In many ways, Democratic State Rep. Harvey Santana who represents Michigan's 10th House District is not your typical politician.
The duties he performs on a daily basis aren't generally what most people serving on the state legislature find themselves doing.
|Representative Harvey Santana-D, Detroit, appearing on Off the Record with Tim Skubick at WKAR studios. He’s currently running for state representative in the 9th house district . Photo: WKAR/MSU|
Santana said that being a state representative in Detroit takes more than just focusing on a budget or public policy.
"To be a state representative in Detroit you have to learn how to visit the home of a mother whose child was just gunned down…and walking with the Detroit 300 at 3 a.m. looking for a rapist…This is what I do. This is the job," Santana said.
The district Santana represents is comprised solely of Detroit. The city's residents have become so frustrated with local government that most of the calls Santana's office responds to involve municipal services.
"People don't associate you with the state government, they associate you with the ability to get a problem solved. All those things that the city should be dealing with, I get those calls," he said.
Because of the redistricting process Santana is running for re-election in the 9th House District. He's being challenged by Dearborn School Board member Hussein Berry. The new district includes a small portion of Dearborn.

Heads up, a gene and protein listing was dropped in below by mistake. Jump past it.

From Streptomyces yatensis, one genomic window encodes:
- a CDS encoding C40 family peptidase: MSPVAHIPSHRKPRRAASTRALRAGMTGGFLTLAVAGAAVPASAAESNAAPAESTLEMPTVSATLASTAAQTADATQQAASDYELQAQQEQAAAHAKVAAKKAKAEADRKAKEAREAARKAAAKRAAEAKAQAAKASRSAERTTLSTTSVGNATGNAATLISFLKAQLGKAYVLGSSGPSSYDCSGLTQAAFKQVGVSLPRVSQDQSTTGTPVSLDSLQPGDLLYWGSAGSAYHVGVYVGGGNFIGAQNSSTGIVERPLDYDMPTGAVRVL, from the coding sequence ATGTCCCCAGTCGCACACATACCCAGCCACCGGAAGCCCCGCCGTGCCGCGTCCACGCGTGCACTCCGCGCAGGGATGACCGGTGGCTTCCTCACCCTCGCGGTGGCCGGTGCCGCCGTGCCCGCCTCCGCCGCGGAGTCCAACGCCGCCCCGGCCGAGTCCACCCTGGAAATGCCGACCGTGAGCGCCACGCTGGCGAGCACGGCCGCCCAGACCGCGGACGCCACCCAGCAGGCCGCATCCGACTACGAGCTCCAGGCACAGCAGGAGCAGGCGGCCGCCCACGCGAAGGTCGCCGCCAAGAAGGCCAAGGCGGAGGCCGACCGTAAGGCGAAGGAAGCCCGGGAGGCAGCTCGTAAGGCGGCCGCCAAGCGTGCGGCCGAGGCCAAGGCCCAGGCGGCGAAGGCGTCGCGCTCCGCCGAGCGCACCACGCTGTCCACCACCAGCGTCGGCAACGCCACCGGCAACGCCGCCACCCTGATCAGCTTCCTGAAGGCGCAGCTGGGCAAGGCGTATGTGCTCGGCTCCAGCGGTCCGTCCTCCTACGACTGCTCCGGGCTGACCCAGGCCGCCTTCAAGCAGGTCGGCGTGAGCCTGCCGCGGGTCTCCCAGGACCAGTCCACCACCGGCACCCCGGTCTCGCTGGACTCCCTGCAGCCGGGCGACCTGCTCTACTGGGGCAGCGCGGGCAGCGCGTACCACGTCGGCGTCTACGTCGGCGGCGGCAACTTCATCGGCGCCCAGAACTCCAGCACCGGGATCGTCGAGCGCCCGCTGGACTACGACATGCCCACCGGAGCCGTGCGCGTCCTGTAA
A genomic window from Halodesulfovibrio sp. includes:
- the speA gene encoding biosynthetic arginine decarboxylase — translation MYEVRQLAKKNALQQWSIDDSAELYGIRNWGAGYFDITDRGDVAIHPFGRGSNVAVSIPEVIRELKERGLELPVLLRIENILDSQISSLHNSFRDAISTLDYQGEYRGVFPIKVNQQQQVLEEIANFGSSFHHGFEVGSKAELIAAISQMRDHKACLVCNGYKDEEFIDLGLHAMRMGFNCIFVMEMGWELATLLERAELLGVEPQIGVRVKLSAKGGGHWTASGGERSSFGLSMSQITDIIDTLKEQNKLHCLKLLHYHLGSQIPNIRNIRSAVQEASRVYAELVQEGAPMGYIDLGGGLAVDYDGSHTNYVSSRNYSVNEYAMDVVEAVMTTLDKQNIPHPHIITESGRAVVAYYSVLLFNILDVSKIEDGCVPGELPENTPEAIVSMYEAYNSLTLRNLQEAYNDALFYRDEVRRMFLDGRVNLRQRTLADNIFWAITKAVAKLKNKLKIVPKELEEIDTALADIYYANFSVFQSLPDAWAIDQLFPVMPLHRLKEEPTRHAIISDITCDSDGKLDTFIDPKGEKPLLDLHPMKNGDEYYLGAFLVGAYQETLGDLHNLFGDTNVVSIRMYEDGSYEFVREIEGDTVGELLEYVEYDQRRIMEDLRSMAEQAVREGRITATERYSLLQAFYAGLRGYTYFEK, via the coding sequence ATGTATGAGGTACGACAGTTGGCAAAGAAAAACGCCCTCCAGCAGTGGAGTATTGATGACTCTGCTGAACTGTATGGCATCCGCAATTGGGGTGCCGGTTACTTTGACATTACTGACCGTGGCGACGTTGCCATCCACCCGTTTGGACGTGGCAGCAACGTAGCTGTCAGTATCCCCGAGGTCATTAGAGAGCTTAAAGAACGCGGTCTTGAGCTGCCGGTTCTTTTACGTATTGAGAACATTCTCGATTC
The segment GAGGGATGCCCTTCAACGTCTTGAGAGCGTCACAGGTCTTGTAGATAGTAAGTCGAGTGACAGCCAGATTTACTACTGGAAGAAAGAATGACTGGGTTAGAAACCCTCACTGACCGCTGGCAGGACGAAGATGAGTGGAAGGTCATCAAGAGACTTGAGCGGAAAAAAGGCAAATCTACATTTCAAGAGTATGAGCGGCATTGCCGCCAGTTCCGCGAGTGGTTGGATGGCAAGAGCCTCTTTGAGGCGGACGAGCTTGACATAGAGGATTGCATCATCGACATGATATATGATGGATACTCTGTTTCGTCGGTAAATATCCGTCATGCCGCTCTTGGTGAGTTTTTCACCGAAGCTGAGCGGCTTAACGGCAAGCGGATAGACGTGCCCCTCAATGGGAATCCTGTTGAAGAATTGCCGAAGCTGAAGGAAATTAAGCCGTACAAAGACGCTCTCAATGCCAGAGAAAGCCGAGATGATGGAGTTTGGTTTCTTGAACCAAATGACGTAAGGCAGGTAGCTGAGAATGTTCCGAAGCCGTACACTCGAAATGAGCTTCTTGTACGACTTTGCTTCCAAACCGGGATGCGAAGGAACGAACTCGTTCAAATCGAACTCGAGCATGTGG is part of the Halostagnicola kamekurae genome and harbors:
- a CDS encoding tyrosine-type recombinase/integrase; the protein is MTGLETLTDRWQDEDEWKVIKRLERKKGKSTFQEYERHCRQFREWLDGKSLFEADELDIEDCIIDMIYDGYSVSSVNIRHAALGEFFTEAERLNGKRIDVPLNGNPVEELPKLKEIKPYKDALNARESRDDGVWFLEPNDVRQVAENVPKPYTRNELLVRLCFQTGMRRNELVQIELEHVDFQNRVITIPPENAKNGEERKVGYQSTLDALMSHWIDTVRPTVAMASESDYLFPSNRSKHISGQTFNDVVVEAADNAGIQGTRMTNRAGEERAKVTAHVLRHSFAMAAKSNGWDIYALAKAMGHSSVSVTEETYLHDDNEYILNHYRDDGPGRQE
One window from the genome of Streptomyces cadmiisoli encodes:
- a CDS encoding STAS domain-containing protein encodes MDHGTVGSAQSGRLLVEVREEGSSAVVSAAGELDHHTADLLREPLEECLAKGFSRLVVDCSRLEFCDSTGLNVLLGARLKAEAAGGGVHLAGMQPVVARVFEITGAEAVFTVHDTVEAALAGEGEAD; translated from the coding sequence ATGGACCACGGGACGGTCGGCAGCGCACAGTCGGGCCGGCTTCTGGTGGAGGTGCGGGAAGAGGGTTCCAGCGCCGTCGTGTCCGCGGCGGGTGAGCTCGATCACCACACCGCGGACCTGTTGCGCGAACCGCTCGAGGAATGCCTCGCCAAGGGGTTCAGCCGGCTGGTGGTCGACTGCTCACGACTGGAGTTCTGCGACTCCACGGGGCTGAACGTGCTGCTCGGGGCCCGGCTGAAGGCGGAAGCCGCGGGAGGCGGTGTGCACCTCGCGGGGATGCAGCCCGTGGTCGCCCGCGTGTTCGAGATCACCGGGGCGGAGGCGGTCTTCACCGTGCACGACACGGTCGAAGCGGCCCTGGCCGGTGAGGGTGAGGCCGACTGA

Santana can relate to the challenges people in his district face, after all, he grew up in the city of Detroit, and faced much of the same obstacles as them.
While Santana was able to overcome those obstacles, many people he grew up with were not as fortunate. "I had to learn to navigate myself through very difficult situations. It's a part of who I am," he said. Santana often takes time to speak to young men about their promise and potential, and encourages them not to waste it, by getting consumed by the violence plaguing Detroit. "I share my story with kids to show them this is where you live, this is not who you are, or what you're supposed to become," he said.
While the students he lectures may not understand much about what Santana does, they know he's a politician that sincerely cares about them. Santana speaks at graduation ceremonies to give motivational speeches to young men, and visits schools to read to children, and "give them words of wisdom."
He's Puerto Rican, but often gets mistaken for being an Arab American. "I've been racially profiled because people thought that I was Arab American, and people have not provided me service because they thought that I was Arab American. To that extent, I think I understand what it's like to be an Arab American," Santana said.
In his first term of serving on the state legislature, Santana has fought for Arab and Muslim Americans. When an anti-Sharia bill was proposed in Michigan, Santana spoke out against it publically during a press conference saying the bill would target minorities, and cast suspicion on them.
"I knew right away that this was just an attack on Muslims, and the Arab community and something that was driven by hate, and fear with the goal of dividing people, and creating an unnecessary conversation," he said.
He's also spoke out against the e-verify legislation that was proposed by republicans in the state, and would require all employers to check the legal status of employees before hiring them.